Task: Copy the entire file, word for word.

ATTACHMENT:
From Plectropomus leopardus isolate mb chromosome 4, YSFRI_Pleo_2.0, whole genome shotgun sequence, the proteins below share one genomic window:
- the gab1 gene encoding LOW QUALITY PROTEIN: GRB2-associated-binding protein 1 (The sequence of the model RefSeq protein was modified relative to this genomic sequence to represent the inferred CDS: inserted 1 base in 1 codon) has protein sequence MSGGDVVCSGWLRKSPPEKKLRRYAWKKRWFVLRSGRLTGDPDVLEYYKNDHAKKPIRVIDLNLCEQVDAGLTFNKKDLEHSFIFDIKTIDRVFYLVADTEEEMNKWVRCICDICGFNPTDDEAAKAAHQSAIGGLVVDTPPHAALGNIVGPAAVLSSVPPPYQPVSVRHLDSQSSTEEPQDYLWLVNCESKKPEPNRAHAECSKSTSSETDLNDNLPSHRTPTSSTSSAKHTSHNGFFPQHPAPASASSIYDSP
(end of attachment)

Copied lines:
From Plectropomus leopardus isolate mb chromosome 4, YSFRI_Pleo_2.0, whole genome shotgun sequence, the proteins below share one genomic window:
- the gab1 gene encoding LOW QUALITY PROTEIN: GRB2-associated-binding protein 1 (The sequence of the model RefSeq protein was modified relative to this genomic sequence to represent the inferred CDS: inserted 1 base in 1 codon) has protein sequence MSGGDVVCSGWLRKSPPEKKLRRYAWKKRWFVLRSGRLTGDPDVLEYYKNDHAKKPIRVIDLNLCEQVDAGLTFNKKDLEHSFIFDIKTIDRVFYLVADTEEEMNKWVRCICDICGFNPTDDEAAKAAHQSAIGGLVVDTPPHAALGNIVGPAAVLSSVPPPYQPVSVRHLDSQSSTEEPQDYLWLVNCESKKPEPNRAHAECSKSTSSETDLNDNLPSHRTPTSSTSSAKHTSHNGFFPQHPAPASASSIYDSP